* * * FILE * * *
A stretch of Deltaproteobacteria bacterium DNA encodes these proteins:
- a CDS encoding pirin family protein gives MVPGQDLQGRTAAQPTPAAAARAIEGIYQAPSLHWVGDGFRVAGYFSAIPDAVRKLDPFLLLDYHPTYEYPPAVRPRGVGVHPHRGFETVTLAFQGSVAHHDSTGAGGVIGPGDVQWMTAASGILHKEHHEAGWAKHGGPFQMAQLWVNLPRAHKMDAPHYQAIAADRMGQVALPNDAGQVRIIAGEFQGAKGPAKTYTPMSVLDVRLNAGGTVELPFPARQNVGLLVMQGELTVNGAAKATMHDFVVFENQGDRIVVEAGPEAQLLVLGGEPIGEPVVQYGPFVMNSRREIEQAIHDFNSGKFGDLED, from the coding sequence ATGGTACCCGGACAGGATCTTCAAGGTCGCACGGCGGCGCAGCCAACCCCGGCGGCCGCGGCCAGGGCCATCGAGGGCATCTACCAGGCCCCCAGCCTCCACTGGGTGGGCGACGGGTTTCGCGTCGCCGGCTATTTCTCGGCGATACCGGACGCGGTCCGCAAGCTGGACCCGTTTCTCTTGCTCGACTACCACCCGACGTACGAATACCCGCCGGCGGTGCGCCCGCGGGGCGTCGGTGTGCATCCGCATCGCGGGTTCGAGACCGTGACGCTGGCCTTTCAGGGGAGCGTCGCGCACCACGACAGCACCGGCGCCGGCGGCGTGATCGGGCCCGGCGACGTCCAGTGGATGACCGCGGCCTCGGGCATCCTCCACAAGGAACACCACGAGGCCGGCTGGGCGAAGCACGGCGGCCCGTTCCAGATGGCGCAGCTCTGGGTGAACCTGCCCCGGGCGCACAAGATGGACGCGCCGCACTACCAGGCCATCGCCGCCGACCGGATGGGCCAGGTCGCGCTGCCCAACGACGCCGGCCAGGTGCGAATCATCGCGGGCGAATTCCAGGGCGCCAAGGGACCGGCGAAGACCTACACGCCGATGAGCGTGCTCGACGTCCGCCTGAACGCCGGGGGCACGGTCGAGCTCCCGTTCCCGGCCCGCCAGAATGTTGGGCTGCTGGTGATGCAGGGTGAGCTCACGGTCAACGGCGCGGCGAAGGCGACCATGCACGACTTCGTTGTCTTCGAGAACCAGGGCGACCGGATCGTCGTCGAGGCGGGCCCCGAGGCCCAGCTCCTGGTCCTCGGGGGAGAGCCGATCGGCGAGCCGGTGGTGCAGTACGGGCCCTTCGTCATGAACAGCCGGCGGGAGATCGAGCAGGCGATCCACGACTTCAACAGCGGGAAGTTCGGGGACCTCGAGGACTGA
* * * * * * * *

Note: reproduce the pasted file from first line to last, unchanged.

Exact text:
A stretch of Deltaproteobacteria bacterium DNA encodes these proteins:
- a CDS encoding pirin family protein gives MVPGQDLQGRTAAQPTPAAAARAIEGIYQAPSLHWVGDGFRVAGYFSAIPDAVRKLDPFLLLDYHPTYEYPPAVRPRGVGVHPHRGFETVTLAFQGSVAHHDSTGAGGVIGPGDVQWMTAASGILHKEHHEAGWAKHGGPFQMAQLWVNLPRAHKMDAPHYQAIAADRMGQVALPNDAGQVRIIAGEFQGAKGPAKTYTPMSVLDVRLNAGGTVELPFPARQNVGLLVMQGELTVNGAAKATMHDFVVFENQGDRIVVEAGPEAQLLVLGGEPIGEPVVQYGPFVMNSRREIEQAIHDFNSGKFGDLED, from the coding sequence ATGGTACCCGGACAGGATCTTCAAGGTCGCACGGCGGCGCAGCCAACCCCGGCGGCCGCGGCCAGGGCCATCGAGGGCATCTACCAGGCCCCCAGCCTCCACTGGGTGGGCGACGGGTTTCGCGTCGCCGGCTATTTCTCGGCGATACCGGACGCGGTCCGCAAGCTGGACCCGTTTCTCTTGCTCGACTACCACCCGACGTACGAATACCCGCCGGCGGTGCGCCCGCGGGGCGTCGGTGTGCATCCGCATCGCGGGTTCGAGACCGTGACGCTGGCCTTTCAGGGGAGCGTCGCGCACCACGACAGCACCGGCGCCGGCGGCGTGATCGGGCCCGGCGACGTCCAGTGGATGACCGCGGCCTCGGGCATCCTCCACAAGGAACACCACGAGGCCGGCTGGGCGAAGCACGGCGGCCCGTTCCAGATGGCGCAGCTCTGGGTGAACCTGCCCCGGGCGCACAAGATGGACGCGCCGCACTACCAGGCCATCGCCGCCGACCGGATGGGCCAGGTCGCGCTGCCCAACGACGCCGGCCAGGTGCGAATCATCGCGGGCGAATTCCAGGGCGCCAAGGGACCGGCGAAGACCTACACGCCGATGAGCGTGCTCGACGTCCGCCTGAACGCCGGGGGCACGGTCGAGCTCCCGTTCCCGGCCCGCCAGAATGTTGGGCTGCTGGTGATGCAGGGTGAGCTCACGGTCAACGGCGCGGCGAAGGCGACCATGCACGACTTCGTTGTCTTCGAGAACCAGGGCGACCGGATCGTCGTCGAGGCGGGCCCCGAGGCCCAGCTCCTGGTCCTCGGGGGAGAGCCGATCGGCGAGCCGGTGGTGCAGTACGGGCCCTTCGTCATGAACAGCCGGCGGGAGATCGAGCAGGCGATCCACGACTTCAACAGCGGGAAGTTCGGGGACCTCGAGGACTGA